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What is OCD?

And do I have it?


OCD, which stands for Obsessive-Compulsive Disorder, is a mental disorder characterized by unwanted or distressing thoughts, images, urges, or doubts known as obsessions, along with repetitive physical or mental behaviors known as compulsions. It is often referred to as the “doubting disorder” or the “what if disorder” due to its association with an intolerance for uncertainty, which can cause mild to severely impairing distress.


There are many types of unwanted thoughts that present with OCD, attacking a person’s core values. Common obsessions can revolve around

harming others

- religious fears 

- doubts about one’s sexual orientation

- uncertainty about one’s relationships

- fear of germs and contamination

- hyperawareness of breathing, pulse, swallowing

- taboo sexual or violent thoughts...


 All share one common element: a need to know for sure.


Many persons with OCD suffer from obsessions and compulsions without knowing what they are or why they present themselves. This is often accompanied by shame and attempts to hide these thoughts and behaviors. Efforts to cope may include avoidance, extensive rumination, reassurance seeking, researching (googling) for answers, and performing specific rituals or behaviors like washing, praying, touching and ordering things a certain way, checking, and many more. While these efforts may provide temporary relief, they fail in the long run to break – and rather feed – the anxiety loop.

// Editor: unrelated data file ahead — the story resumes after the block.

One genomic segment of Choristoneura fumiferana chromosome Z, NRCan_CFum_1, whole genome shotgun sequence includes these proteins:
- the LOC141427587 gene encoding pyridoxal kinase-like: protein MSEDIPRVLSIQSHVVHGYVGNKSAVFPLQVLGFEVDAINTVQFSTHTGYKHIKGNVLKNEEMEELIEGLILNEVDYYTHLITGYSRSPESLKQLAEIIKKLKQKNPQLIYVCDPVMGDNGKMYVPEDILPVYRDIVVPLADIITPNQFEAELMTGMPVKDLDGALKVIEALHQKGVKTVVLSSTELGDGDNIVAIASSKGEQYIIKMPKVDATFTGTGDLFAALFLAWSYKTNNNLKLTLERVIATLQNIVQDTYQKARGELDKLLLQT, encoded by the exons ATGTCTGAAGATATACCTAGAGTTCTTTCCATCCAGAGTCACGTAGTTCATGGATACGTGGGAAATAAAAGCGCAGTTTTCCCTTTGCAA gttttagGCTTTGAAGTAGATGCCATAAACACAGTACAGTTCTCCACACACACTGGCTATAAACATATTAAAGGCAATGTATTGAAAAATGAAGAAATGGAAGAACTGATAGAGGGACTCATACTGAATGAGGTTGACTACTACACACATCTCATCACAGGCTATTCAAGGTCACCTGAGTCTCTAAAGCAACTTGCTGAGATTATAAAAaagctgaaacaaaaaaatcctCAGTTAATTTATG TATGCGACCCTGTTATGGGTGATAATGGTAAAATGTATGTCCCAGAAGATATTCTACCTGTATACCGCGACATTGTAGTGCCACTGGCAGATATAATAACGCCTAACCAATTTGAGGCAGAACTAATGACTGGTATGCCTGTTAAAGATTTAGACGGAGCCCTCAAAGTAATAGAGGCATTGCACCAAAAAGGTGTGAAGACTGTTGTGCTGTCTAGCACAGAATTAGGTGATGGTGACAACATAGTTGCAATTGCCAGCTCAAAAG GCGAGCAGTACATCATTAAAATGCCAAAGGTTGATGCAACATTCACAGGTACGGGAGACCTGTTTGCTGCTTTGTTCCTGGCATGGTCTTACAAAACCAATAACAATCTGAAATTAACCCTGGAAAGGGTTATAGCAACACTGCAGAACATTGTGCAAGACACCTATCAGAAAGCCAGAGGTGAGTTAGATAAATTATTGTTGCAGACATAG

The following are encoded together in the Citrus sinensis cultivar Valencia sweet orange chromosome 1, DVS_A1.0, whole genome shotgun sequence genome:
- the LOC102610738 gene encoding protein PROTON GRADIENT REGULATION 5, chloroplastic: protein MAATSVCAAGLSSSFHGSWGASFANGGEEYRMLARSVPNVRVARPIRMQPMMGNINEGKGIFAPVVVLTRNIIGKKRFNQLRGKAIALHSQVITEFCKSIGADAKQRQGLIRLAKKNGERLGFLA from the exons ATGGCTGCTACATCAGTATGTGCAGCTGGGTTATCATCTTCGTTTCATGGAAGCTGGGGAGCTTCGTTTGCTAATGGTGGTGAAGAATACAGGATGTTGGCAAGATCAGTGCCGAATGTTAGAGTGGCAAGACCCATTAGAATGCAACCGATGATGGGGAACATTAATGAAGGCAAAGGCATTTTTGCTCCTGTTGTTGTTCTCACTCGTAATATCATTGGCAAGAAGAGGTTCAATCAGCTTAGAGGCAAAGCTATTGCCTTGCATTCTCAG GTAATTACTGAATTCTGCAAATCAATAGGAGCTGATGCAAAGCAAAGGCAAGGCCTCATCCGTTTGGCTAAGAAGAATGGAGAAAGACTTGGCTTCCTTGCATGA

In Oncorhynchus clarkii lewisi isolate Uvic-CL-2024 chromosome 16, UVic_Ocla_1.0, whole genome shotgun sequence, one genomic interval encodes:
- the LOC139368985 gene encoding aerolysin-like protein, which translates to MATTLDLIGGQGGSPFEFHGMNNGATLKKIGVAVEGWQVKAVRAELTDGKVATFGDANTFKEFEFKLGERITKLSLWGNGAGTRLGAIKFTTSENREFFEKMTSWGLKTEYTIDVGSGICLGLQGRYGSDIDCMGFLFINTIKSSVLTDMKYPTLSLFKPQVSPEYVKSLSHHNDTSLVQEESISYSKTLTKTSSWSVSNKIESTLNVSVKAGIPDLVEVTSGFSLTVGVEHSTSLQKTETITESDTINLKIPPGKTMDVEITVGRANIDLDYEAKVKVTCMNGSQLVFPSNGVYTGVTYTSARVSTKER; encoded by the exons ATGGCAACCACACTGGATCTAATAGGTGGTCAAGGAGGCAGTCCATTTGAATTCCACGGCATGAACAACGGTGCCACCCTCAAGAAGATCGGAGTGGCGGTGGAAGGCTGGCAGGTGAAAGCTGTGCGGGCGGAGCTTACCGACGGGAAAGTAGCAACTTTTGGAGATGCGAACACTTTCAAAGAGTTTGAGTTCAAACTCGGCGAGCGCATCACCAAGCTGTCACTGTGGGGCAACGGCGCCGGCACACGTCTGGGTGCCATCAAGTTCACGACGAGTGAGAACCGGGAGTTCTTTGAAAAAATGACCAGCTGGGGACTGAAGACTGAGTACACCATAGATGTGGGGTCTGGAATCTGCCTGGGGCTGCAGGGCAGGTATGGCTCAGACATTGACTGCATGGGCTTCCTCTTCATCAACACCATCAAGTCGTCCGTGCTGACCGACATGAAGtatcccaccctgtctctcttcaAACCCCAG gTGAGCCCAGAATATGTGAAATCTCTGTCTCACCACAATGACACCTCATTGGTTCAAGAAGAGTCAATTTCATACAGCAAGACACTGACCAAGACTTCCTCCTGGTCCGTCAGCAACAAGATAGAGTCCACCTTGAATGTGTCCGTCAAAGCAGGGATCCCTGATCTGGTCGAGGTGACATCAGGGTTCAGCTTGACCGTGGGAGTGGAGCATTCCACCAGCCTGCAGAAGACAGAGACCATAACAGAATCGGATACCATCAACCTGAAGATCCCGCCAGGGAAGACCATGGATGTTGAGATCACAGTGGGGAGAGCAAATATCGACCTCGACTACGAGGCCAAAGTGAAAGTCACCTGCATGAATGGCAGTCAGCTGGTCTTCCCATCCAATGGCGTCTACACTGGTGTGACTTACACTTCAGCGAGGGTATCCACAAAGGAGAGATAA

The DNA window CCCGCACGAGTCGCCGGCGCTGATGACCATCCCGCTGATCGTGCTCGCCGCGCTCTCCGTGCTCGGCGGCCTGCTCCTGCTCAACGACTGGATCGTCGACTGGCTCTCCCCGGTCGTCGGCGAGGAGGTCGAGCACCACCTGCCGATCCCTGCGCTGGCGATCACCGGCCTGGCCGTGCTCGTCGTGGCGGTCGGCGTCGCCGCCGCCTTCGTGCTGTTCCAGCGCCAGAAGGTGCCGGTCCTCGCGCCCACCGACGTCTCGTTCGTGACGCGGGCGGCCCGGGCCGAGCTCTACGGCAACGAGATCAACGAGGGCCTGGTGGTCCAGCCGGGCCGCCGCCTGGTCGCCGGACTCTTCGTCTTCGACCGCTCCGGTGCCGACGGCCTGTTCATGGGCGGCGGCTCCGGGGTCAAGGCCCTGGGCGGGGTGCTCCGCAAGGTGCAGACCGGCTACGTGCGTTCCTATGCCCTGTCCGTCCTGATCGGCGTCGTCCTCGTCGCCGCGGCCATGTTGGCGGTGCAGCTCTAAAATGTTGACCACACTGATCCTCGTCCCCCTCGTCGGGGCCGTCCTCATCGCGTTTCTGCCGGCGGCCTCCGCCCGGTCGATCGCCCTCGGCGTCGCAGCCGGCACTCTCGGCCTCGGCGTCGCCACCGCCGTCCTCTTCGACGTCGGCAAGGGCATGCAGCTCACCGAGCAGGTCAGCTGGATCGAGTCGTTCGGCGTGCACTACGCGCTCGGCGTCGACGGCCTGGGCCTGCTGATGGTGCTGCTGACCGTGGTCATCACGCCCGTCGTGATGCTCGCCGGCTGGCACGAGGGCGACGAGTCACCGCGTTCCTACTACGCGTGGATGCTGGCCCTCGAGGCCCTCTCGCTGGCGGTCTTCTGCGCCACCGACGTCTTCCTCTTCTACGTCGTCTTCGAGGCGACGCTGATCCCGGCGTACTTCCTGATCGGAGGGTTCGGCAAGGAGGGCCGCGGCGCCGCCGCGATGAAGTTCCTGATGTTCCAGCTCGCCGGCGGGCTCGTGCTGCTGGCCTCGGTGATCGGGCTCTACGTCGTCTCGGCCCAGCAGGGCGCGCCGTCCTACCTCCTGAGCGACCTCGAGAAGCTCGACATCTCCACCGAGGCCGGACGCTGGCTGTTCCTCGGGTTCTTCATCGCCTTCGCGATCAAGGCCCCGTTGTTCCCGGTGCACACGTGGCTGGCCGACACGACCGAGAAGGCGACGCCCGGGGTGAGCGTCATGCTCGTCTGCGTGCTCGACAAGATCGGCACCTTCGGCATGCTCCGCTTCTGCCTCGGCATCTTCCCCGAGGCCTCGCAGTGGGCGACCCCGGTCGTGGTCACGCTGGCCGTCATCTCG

Approximately 1 in 40 adults suffer from OCD, which is classified by the World Health Organization as one of the ten most debilitating disorders, affecting quality of life. OCD is chronic but highly treatable through Exposure and Response Prevention therapy, the gold standard in effectively treating OCD.


While a person may have OCD all their life, they do not need to suffer from OCD all their life. There is help and effective treatment to guide sufferers to overcome their symptoms and allow them to live healthy, satisfying lives free from the distress and anxiety of OCD.

Call for a free consultation, and find the help you need to address your OCD symptoms.

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